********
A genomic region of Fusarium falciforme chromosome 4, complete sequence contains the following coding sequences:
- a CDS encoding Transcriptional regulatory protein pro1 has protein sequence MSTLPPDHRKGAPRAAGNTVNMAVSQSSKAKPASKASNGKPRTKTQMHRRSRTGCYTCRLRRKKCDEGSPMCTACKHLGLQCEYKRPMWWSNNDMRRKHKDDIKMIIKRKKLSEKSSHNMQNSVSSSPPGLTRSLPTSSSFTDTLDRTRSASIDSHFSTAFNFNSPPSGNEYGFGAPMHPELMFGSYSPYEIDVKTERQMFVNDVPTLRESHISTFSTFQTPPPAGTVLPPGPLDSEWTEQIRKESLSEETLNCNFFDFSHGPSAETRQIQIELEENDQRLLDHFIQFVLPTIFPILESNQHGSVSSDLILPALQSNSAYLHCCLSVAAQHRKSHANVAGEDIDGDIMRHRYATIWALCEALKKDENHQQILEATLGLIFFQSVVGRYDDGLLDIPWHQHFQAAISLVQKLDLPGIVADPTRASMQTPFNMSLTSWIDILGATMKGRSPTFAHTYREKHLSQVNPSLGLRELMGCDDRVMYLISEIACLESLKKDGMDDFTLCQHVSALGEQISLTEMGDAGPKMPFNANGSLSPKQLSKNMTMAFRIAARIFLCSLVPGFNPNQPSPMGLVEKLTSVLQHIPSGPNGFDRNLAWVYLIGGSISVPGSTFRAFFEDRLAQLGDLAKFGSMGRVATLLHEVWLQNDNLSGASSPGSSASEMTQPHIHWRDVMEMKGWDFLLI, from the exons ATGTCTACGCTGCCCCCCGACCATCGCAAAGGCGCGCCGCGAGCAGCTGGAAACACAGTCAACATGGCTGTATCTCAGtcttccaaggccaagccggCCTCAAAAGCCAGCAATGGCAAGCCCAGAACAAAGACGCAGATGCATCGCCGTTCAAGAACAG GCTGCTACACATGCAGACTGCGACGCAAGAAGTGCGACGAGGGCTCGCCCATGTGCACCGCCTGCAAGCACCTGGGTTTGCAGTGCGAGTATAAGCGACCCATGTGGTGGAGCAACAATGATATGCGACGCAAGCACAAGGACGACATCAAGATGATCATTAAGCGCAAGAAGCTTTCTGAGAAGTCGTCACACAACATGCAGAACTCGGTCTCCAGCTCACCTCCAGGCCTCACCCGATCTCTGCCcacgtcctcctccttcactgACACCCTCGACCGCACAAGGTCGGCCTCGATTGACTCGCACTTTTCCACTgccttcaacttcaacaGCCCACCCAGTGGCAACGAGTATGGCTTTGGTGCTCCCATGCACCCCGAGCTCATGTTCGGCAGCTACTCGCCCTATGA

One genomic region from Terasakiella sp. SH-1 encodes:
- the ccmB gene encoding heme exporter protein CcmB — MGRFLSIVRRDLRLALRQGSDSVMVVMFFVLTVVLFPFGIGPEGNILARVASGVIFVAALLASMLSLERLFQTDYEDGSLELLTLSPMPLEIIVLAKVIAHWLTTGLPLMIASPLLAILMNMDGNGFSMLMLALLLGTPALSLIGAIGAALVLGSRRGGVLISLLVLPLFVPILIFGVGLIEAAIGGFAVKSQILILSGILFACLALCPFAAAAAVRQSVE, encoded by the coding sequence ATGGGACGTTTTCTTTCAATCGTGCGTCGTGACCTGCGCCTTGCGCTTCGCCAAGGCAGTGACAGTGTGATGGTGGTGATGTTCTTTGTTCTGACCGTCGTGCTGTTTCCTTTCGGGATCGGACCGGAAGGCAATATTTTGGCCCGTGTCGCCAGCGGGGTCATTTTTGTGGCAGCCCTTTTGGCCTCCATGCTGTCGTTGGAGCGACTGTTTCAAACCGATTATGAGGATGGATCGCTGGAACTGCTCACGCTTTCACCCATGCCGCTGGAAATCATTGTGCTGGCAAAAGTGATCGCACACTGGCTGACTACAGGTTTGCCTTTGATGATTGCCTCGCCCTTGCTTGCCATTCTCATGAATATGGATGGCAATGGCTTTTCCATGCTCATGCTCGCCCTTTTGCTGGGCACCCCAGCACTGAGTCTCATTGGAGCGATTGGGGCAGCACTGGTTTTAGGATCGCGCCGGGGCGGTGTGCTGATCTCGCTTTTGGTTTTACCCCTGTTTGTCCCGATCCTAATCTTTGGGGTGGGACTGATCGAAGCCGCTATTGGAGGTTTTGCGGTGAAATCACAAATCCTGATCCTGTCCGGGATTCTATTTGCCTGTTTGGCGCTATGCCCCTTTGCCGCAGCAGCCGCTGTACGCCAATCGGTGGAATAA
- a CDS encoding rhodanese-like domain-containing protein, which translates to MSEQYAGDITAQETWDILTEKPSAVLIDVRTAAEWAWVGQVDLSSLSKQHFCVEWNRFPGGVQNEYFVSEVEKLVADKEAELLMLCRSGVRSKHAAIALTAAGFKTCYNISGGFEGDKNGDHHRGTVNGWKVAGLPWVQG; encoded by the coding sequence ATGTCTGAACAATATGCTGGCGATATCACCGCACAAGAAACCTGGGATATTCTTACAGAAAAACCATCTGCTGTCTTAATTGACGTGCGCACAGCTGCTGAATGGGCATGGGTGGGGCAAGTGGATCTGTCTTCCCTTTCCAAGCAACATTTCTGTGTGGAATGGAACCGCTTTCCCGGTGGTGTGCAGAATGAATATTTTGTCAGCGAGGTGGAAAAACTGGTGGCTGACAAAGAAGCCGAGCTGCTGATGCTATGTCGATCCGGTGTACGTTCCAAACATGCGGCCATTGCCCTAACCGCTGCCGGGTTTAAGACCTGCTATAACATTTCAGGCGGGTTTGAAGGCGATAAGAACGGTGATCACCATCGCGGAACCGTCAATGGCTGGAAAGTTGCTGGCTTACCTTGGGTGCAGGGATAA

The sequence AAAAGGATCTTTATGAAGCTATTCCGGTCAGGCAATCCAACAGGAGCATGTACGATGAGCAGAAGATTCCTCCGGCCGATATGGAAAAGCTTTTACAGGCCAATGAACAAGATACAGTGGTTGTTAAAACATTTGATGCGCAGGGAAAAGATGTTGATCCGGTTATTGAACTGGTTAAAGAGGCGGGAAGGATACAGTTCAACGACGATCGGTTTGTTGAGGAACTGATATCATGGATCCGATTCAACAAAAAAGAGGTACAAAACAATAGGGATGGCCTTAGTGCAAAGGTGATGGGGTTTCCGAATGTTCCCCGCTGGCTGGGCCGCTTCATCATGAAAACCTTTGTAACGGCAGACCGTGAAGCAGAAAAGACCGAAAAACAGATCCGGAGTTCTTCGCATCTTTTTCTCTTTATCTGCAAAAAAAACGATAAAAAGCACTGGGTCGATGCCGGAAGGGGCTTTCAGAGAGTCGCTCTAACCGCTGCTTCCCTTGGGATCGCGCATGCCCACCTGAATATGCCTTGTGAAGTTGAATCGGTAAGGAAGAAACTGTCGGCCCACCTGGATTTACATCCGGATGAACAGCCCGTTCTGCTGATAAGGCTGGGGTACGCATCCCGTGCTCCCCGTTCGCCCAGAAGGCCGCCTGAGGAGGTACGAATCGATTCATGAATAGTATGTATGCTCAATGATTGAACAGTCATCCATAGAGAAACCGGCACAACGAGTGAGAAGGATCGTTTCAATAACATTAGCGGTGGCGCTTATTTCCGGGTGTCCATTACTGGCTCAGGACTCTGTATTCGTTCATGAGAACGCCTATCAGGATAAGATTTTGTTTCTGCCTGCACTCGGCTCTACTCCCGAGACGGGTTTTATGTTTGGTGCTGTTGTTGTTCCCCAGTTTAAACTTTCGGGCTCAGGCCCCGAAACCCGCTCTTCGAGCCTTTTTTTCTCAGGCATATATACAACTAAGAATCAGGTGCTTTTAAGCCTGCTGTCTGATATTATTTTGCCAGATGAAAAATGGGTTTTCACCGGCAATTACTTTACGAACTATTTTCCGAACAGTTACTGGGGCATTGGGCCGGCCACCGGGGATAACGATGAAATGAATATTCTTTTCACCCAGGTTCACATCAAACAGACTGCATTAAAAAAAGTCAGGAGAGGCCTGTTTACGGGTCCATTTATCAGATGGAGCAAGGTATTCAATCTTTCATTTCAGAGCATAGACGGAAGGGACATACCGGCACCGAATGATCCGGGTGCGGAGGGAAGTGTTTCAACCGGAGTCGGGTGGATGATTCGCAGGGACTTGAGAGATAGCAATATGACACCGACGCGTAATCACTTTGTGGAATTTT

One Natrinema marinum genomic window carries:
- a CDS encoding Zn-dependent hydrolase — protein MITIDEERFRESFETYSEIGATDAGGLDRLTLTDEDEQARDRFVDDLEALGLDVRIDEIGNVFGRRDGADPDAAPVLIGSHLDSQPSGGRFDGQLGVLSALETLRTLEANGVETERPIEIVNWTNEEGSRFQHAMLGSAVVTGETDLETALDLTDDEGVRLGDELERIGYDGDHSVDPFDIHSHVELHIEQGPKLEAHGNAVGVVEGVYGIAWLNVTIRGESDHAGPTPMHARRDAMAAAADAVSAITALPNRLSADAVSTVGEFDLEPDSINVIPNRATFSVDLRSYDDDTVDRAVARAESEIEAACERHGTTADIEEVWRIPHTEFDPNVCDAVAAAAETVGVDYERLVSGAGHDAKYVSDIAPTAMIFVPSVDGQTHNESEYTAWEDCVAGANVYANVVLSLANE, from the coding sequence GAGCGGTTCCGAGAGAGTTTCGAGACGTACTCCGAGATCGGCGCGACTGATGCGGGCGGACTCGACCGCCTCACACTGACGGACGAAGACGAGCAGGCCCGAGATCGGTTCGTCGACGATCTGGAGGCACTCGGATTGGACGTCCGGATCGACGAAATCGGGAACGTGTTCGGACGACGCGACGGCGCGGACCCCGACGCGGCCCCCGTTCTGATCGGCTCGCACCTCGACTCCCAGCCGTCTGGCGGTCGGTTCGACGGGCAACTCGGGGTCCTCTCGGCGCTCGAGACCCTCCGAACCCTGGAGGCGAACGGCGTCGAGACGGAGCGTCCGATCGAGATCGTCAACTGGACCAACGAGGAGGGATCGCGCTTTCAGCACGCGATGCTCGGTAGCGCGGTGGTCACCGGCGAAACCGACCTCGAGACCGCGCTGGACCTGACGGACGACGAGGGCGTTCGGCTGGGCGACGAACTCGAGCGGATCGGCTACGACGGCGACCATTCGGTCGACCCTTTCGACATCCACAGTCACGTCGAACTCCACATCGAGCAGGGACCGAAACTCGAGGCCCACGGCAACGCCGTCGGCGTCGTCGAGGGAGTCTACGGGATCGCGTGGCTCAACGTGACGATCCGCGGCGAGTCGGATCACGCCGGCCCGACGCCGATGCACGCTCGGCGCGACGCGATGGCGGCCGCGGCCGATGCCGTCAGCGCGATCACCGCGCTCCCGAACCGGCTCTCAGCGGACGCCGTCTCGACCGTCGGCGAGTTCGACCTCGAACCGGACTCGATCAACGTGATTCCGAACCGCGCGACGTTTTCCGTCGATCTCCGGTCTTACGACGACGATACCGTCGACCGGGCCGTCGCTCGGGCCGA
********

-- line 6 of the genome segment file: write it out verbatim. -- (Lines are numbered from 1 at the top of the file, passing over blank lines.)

The sequence AAAAGGATCTTTATGAAGCTATTCCGGTCAGGCAATCCAACAGGAGCATGTACGATGAGCAGAAGATTCCTCCGGCCGATATGGAAAAGCTTTTACAGGCCAATGAACAAGATACAGTGGTTGTTAAAACATTTGATGCGCAGGGAAAAGATGTTGATCCGGTTATTGAACTGGTTAAAGAGGCGGGAAGGATACAGTTCAACGACGATCGGTTTGTTGAGGAACTGATATCATGGATCCGATTCAACAAAAAAGAGGTACAAAACAATAGGGATGGCCTTAGTGCAAAGGTGATGGGGTTTCCGAATGTTCCCCGCTGGCTGGGCCGCTTCATCATGAAAACCTTTGTAACGGCAGACCGTGAAGCAGAAAAGACCGAAAAACAGATCCGGAGTTCTTCGCATCTTTTTCTCTTTATCTGCAAAAAAAACGATAAAAAGCACTGGGTCGATGCCGGAAGGGGCTTTCAGAGAGTCGCTCTAACCGCTGCTTCCCTTGGGATCGCGCATGCCCACCTGAATATGCCTTGTGAAGTTGAATCGGTAAGGAAGAAACTGTCGGCCCACCTGGATTTACATCCGGATGAACAGCCCGTTCTGCTGATAAGGCTGGGGTACGCATCCCGTGCTCCCCGTTCGCCCAGAAGGCCGCCTGAGGAGGTACGAATCGATTCATGAATAGTATGTATGCTCAATGATTGAACAGTCATCCATAGAGAAACCGGCACAACGAGTGAGAAGGATCGTTTCAATAACATTAGCGGTGGCGCTTATTTCCGGGTGTCCATTACTGGCTCAGGACTCTGTATTCGTTCATGAGAACGCCTATCAGGATAAGATTTTGTTTCTGCCTGCACTCGGCTCTACTCCCGAGACGGGTTTTATGTTTGGTGCTGTTGTTGTTCCCCAGTTTAAACTTTCGGGCTCAGGCCCCGAAACCCGCTCTTCGAGCCTTTTTTTCTCAGGCATATATACAACTAAGAATCAGGTGCTTTTAAGCCTGCTGTCTGATATTATTTTGCCAGATGAAAAATGGGTTTTCACCGGCAATTACTTTACGAACTATTTTCCGAACAGTTACTGGGGCATTGGGCCGGCCACCGGGGATAACGATGAAATGAATATTCTTTTCACCCAGGTTCACATCAAACAGACTGCATTAAAAAAAGTCAGGAGAGGCCTGTTTACGGGTCCATTTATCAGATGGAGCAAGGTATTCAATCTTTCATTTCAGAGCATAGACGGAAGGGACATACCGGCACCGAATGATCCGGGTGCGGAGGGAAGTGTTTCAACCGGAGTCGGGTGGATGATTCGCAGGGACTTGAGAGATAGCAATATGACACCGACGCGTAATCACTTTGTGGAATTTT